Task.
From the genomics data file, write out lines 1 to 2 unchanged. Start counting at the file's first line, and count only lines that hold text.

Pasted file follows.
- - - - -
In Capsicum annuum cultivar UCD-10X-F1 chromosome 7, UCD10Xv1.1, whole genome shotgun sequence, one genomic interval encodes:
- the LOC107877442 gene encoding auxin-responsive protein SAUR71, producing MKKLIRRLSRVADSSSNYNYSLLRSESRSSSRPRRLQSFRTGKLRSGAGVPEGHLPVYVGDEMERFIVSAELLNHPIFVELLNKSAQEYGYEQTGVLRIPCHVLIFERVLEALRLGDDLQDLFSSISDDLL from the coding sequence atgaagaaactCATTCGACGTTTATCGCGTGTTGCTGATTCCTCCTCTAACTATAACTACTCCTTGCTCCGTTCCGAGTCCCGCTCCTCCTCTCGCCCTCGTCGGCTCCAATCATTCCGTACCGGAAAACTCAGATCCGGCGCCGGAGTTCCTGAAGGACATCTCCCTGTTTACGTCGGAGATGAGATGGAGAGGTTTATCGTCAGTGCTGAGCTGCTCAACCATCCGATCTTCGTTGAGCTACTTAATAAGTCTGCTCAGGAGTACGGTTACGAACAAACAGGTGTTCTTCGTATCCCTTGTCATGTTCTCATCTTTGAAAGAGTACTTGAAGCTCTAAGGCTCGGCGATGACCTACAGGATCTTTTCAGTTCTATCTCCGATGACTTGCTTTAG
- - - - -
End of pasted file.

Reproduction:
In Capsicum annuum cultivar UCD-10X-F1 chromosome 7, UCD10Xv1.1, whole genome shotgun sequence, one genomic interval encodes:
- the LOC107877442 gene encoding auxin-responsive protein SAUR71, producing MKKLIRRLSRVADSSSNYNYSLLRSESRSSSRPRRLQSFRTGKLRSGAGVPEGHLPVYVGDEMERFIVSAELLNHPIFVELLNKSAQEYGYEQTGVLRIPCHVLIFERVLEALRLGDDLQDLFSSISDDLL from the coding sequence atgaagaaactCATTCGACGTTTATCGCGTGTTGCTGATTCCTCCTCTAACTATAACTACTCCTTGCTCCGTTCCGAGTCCCGCTCCTCCTCTCGCCCTCGTCGGCTCCAATCATTCCGTACCGGAAAACTCAGATCCGGCGCCGGAGTTCCTGAAGGACATCTCCCTGTTTACGTCGGAGATGAGATGGAGAGGTTTATCGTCAGTGCTGAGCTGCTCAACCATCCGATCTTCGTTGAGCTACTTAATAAGTCTGCTCAGGAGTACGGTTACGAACAAACAGGTGTTCTTCGTATCCCTTGTCATGTTCTCATCTTTGAAAGAGTACTTGAAGCTCTAAGGCTCGGCGATGACCTACAGGATCTTTTCAGTTCTATCTCCGATGACTTGCTTTAG